Although there is a lot of hope of the international community in these talks, the Togolese see them with suspicion. That because since the return of the multi-party system in 1991 there have been 15 talks and negotiations that never resulted in any significant political changes. Foreseen in an agreement signed in 2006, the reform of presidential terms and electoral system were nothing but a chance to calm the nerves of the population after the great wave of violence after Gnassingbé’s took over. In that sense, Ella Jeanine Abatan, specialist in Togo, says that “the objective of the government in these talks are to achieve a consensual project of reform that is going to be submitted to a referendum and not to discuss the resignation of the president and the limit of the presidential terms will be an obstacle in this discussion”. (RITZEN, 2018; ABATAN apud TOPONA, AMEN, MUGABI, 2018).
And they were not wrong. Although in the beginning the government agreed to release more than 40 people arrested during protests and the opposition parties agreed to suspend protests as long as they were talking, it did not go too far. Mainly because the government refused to discuss the president’s future. In this sense, even though the talks were not over, the opposition parties called the Togolese people to resume the protests. That because according to them the government had not honored a commitment to prepare parliamentary elections in the current year. (MUGABI, 2018; NEWS 24, 2018).
Togo has been ruled for the Gnassingbé family for more than 50 years, being the longest reigning dynasty in Africa. (RITZEN, 2018). But now, the unsatisfied population is protesting against that situation. They want the current president to resign and to avoid this from happening again to limit the presidential terms. As the crisis was getting worse, the international community pressured the government and population to sit together and try to solve this problem peacefully and, as these talks were scheduled their hope increased. But, the population has no expectations that it is going to be solved just by these discussions. They are skeptical once they have seen fifteen of those talks end up in no concrete political changes. In addition, they do not believe, although they protest and pressure, in the resignation of president Faure Gnassingbé. In that sense, it is expected that Togo’s crisis is going to continue until the citizen’s desire of fair elections, limited terms and the end of the Gnassingbé’s dynasty is reached.
The latest and surprising news is that the National Election Commission declared that Togo will hold local and legislative elections in December 2018. Specifically, the local elections will take place on December 16th along with a referendum and the legislative elections on December 20th. (AFP, 2018). These elections may start a new era in Togo’s power: the fall of Gnassimbé’s dynasty. What is now the opposition party may become the ruling party in a few months, which means a victory of the people that have been protesting for over a year. The one thing left for us to speculate is whether the electoral results are going to be legitimate or whether we need to expect another victory of President Gnassimbé that will already start his new regime with lots of tension and protests.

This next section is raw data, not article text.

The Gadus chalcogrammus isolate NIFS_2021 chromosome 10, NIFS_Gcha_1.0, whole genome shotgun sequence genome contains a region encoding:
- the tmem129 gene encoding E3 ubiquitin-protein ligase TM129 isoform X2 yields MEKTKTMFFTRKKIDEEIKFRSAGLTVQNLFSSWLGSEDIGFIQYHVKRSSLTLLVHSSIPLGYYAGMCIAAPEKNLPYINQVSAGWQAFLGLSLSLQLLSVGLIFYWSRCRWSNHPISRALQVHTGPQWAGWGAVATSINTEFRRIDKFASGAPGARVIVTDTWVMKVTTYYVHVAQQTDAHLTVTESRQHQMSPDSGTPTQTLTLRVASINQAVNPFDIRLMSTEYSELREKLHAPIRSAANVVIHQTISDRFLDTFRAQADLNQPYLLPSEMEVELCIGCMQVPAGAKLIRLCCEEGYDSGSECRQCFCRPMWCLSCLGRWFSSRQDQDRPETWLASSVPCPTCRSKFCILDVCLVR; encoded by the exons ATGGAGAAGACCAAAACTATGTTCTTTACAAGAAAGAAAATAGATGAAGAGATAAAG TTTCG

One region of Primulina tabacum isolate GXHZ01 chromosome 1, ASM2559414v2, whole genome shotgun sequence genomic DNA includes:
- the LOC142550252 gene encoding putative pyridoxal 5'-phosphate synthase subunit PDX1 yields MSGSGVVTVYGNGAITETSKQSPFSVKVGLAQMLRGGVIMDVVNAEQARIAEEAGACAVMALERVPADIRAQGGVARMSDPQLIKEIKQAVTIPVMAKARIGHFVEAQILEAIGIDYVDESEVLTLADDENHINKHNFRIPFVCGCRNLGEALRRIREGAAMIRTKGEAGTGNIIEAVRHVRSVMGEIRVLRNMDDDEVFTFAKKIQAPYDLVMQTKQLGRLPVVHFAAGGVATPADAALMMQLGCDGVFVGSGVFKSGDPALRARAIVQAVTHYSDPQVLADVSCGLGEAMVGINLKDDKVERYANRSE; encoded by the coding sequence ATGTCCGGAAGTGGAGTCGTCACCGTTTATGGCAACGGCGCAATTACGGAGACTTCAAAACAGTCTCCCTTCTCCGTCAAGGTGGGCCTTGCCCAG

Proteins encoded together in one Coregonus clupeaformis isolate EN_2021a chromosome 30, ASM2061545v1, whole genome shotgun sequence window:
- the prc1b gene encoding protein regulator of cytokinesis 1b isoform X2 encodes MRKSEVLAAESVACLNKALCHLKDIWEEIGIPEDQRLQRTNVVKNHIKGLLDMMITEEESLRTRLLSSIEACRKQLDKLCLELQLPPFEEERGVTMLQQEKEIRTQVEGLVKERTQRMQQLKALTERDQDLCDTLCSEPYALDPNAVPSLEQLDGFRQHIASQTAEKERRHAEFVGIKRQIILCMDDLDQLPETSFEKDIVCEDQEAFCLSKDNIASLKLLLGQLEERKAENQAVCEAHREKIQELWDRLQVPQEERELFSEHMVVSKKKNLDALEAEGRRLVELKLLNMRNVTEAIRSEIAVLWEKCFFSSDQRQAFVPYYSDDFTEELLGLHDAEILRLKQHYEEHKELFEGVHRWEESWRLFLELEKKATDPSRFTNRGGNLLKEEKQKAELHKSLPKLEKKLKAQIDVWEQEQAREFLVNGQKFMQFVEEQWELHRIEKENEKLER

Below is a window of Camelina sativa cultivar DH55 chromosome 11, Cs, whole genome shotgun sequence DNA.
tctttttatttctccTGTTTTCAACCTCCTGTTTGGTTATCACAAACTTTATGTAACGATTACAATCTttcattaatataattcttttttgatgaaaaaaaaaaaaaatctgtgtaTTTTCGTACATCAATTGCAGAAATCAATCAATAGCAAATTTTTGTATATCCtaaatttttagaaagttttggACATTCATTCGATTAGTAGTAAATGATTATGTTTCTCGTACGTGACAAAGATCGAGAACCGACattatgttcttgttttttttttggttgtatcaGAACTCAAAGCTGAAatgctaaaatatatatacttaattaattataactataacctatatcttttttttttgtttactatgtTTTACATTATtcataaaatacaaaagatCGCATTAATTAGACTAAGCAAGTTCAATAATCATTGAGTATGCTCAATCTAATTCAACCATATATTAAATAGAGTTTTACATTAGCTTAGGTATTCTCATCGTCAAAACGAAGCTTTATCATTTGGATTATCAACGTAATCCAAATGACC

AFP. Togo to hold elections in December. Yahoo News, 18 september 2018. Available at: <https://www.yahoo.com/news/togo-hold-elections-december-181649710.html> Access: 18 sept. 2018.
AL JAZEERA. Why are people protesting in Togo? Al Jazeera and News Agencies, 5 oct. 2017. Available at: <https://www.aljazeera.com/news/2017/10/people-protesting-togo-171004103544908.html> Access: 30 march 2018.
BANJO, Adewale. Constitutional and Succession Crisis in West Africa: The Case of Togo. African Journal of Legal Studies, vol. 2, Issue 2, p. 147-161, 2008.
CIA. The World Factbook: Togo. Central Intelligence Agency, 2018. Available at: <https://www.cia.gov/library/publications/the-world-factbook/geos/to.html> Access: 29 march 2018.
FALOLA, Ibrahim Oredola. Fuel Smuggling. Development and Cooperation, Economy, April 2017. Available at: <https://www.dandc.eu/en/article/smuggling-fuel-nigeria-frequent-crime-togo> Access: 20 sep. 2018.
GOBIERNO DE ESPAÑA. Ficha País: República de Togo. Oficina de Información Diplomática del Ministerio de Asuntos Exteriores y de Cooperación de España, septiembre, 2017. Available at: <http://www.exteriores.gob.es/Documents/FichasPais/TOGO_FICHA%20PAIS.pdf> Access: 30 march 2018.
MUGABI, Isaac. Togo: aims diverge in talks to resolve political crisis. DW, feb. 2018. Available at: <https://www.dw.com/en/togo-aims-diverge-in-talks-to-resolve-political-crisis/a-42654446> Access: 18 sep. 2018.
NEWS 24. Togo opposition announces resumption of protest demos. News 24, 03 march 2018. Available at: <https://www.news24.com/Africa/News/togo-opposition-announces-resumption-of-protest-demos-20180306> Access: 18 sep. 2018.
RITZEN, Yarno. Togo government and opposition to hold crisis talks. Al Jazeera, 15 feb. 2018. Available at: <https://www.aljazeera.com/news/2018/02/togo-government-opposition-hold-crisis-talks-180214215230816.html> Access: 30 march 2018.
TOPONA, Eric; AMEN, Elodie; MUGABI, Isaac. Togo: Diálogo entre Governo e oposição após meses de protestos. DW, 20 feb. 2018. Available at: <http://p.dw.com/p/2syFz> Access: 30 march 2018.
THE WORLD BANK. Togo: systematic country diagnostic. World Bank Group, 2016.